GE Moore_ “Goodness as Simple an by fjwuxn

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									G. E. Moore, “Goodness as Simple and Indefinable”
1. “Naturalness”

Moore is a cognitivist; hence, moral claims are truth-apt. However, what does the
predicate “goodness” refer to? Can it refer to a natural property?

For Moore, ‘natural’ is to be understood as,

        By ‘nature’, then, I do mean and have meant that which is the subject
        matter of the natural sciences and also of psychology. It may be said to
        include all that has existed, does exist, or will exist in time ([1903] 1993,
        92).

For a property to be the subject matter of the natural sciences, is for that property
to be detectable by the senses. Hence, we can define ‘natural’ as follows:

        A property is natural if, and only if, it is detectable by the senses.

2. The Naturalistic                    Fallacy        and       the      Open-Question
Argument
Moore argues that the concept goodness is not definable in terms of any natural
property. However, this is not because Moore believes that it is definable in terms
of some non-natural property; rather, it is because the concept is indefinable.

        Even if [good] were a natural object, that would not alter the nature of the
        fallacy nor diminish its importance one whit. All that I have said about it
        would remain quite equally true: only the name which I have called it
        would not be so appropriate as I think it is ([1903] 1993, 65).

Here is Moore’s argument reconstructed using hedonism as a target:

        Hedonism: something is good if, and only if, it is pleasurable.

1. Suppose that ‘goodness’ is synonymous with ‘pleasurable’.1

2. If ‘goodness’ is synonymous with ‘pleasurable’ then the question “Are acts of
   kindness which are pleasurable also good?” is synonymous with the question
   “Are acts of kindness which are good also good?”.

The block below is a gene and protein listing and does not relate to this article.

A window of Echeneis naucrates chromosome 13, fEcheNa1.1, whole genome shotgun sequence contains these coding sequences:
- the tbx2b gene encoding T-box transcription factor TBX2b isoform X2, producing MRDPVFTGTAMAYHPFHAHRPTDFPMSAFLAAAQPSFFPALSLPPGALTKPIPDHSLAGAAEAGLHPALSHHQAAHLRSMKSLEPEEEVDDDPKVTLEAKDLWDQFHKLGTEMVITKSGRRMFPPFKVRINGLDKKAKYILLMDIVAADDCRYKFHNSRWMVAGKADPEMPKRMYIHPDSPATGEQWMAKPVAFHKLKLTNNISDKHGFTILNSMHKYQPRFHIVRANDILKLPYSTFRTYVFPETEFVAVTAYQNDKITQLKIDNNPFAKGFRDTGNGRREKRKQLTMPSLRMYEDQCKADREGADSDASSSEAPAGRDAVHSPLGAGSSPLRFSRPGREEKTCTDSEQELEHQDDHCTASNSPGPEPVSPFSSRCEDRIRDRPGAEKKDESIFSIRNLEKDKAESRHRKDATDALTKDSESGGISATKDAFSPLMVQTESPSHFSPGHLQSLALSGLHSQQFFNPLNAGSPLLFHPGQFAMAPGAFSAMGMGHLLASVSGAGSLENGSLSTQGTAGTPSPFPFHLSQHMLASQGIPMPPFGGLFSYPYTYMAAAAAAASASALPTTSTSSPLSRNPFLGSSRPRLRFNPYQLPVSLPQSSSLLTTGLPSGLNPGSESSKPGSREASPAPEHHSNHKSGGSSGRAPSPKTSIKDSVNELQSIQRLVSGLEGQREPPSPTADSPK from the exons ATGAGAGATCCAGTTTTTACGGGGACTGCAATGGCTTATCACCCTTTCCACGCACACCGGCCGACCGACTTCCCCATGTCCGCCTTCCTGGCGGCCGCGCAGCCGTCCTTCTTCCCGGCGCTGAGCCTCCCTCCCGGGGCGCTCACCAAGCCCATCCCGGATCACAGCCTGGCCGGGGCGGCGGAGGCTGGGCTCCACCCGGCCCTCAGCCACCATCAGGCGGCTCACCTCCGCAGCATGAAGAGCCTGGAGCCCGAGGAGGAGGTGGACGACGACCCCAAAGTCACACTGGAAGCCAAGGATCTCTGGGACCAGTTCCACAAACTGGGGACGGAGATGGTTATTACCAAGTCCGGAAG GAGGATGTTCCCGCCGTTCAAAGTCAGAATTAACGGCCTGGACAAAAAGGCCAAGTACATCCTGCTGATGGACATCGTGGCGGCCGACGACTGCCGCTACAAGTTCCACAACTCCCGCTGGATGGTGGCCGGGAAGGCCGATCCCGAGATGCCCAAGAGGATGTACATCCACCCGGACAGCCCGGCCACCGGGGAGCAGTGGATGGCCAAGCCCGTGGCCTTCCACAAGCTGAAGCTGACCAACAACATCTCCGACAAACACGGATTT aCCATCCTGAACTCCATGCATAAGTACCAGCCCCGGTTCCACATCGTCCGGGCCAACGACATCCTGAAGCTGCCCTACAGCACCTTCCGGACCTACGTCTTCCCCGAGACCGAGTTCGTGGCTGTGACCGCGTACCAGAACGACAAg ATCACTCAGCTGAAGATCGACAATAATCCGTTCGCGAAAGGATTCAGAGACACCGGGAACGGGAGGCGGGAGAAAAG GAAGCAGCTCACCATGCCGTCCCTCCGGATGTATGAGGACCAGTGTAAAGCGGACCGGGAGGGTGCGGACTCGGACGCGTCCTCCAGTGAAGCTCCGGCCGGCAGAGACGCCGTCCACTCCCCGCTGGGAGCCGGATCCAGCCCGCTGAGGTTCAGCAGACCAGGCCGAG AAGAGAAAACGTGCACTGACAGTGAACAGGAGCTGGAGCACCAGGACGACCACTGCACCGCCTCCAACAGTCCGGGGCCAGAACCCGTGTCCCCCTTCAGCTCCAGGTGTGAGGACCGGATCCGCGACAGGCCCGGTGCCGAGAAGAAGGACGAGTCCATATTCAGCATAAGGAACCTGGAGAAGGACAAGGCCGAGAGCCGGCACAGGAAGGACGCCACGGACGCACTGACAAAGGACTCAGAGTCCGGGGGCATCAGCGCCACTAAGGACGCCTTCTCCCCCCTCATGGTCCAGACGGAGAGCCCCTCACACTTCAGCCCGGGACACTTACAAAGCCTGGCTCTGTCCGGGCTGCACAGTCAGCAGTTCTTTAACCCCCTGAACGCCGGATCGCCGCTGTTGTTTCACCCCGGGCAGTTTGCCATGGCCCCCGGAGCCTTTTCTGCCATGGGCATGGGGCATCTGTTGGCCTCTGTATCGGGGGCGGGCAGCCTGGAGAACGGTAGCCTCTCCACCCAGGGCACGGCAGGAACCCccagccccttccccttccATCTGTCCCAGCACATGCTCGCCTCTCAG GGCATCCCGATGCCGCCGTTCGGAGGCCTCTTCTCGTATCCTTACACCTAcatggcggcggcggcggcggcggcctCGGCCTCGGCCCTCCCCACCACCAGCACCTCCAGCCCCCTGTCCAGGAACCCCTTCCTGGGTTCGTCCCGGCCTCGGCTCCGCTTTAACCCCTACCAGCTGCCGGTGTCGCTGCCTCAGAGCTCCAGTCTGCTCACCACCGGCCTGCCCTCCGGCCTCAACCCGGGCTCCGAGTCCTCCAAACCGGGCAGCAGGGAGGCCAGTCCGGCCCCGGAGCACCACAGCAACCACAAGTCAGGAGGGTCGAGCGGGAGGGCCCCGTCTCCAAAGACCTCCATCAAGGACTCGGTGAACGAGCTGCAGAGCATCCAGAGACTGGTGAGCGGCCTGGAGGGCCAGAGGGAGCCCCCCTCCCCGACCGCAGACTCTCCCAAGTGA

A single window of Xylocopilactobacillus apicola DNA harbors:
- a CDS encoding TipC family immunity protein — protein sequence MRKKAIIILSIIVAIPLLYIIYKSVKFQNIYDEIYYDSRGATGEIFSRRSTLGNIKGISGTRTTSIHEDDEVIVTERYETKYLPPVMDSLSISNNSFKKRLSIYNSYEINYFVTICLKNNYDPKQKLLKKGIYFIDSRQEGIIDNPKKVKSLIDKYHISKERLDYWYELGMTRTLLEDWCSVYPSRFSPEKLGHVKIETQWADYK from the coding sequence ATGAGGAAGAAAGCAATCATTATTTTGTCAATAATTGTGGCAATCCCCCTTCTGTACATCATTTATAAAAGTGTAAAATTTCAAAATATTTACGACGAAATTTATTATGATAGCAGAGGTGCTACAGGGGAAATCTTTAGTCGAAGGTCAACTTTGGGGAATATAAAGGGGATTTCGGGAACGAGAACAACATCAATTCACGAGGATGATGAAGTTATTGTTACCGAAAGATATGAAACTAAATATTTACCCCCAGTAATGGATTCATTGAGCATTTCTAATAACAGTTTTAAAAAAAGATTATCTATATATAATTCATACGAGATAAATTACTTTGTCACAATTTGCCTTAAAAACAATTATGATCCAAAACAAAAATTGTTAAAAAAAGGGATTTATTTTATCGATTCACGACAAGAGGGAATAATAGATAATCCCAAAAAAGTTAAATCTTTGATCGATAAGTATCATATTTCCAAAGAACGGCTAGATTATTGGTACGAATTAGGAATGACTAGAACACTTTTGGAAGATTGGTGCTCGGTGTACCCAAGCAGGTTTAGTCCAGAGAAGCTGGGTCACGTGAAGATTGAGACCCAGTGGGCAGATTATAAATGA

1 Even if the predicate ‘is good’ is not synonymous with ‘is pleasurable’, the claim would go
through by supposing that the predicates are analytically equivalent. That is to say, they possess
the same extensions in all possible worlds.
3. So, the question “Are acts of kindness which are also pleasurable also good?”
   is synonymous with the question “Are acts of kindness which are also good
   also good?”

4. However, these questions are not synonymous—the former has a non-trivial
   answer and the latter has a trivial answer.

5. Therefore, ‘goodness’ is not synonymous with ‘pleasurable’.

6. If two predicates are non-synonymous, then the properties to which they refer
   cannot be identical.

7. Therefore, goodness and pleasurable are distinct properties.

Moore generalizes and claims this is true of any natural property. Moreover, it is
true of any non-natural property as well. Let’s consider the argument again but
using the following:

      Divine Command Theory: something is good if, and only if, it is approved
      of by God.

8. Suppose that ‘goodness’ is synonymous with ‘approved by God’.

9. If ‘goodness’ is synonymous with ‘approved of by God’ then the question “Are
   acts of kindness which are approved by God also good?” is synonymous with
   the question “Are acts of kindness which are good also good?”.

10. So, the question “Are acts of kindness which are approved by God also good?”
    is synonymous with the question “Are acts of kindness which are good also
    good?”

11. However, these questions are not synonymous—the former has a non-trivial
    answer and the latter has a trivial answer.

12. Therefore, ‘goodness’ is not synonymous with ‘approved by God’.

13. If two predicates are non-synonymous, then the properties to which they refer
    cannot be identical.

14. Therefore, goodness and approved by God are distinct properties.


3. An Objection

Consider the following:

      Is Superman Clark Kent?
Given that Superman is identical to Clark Kent, then following question should be
synonymous with the following:

      Is Superman Superman?

However, the two questions are not synonymous, and following Moore, we
should conclude that Superman is not identical to Clark Kent!

Similarly, consider the following question:

      Is heat mean kinetic energy?

Given that heat is identical to mean kinetic energy, then the former question
should be synonymous with the following:

      Is heat heat?

However, they are not and Moore would have us conclude that heat is not mean
kinetic energy.

Moore’s mistake: Two predicates can be non-synonymous and yet the properties
to which they refer can be identical.

								
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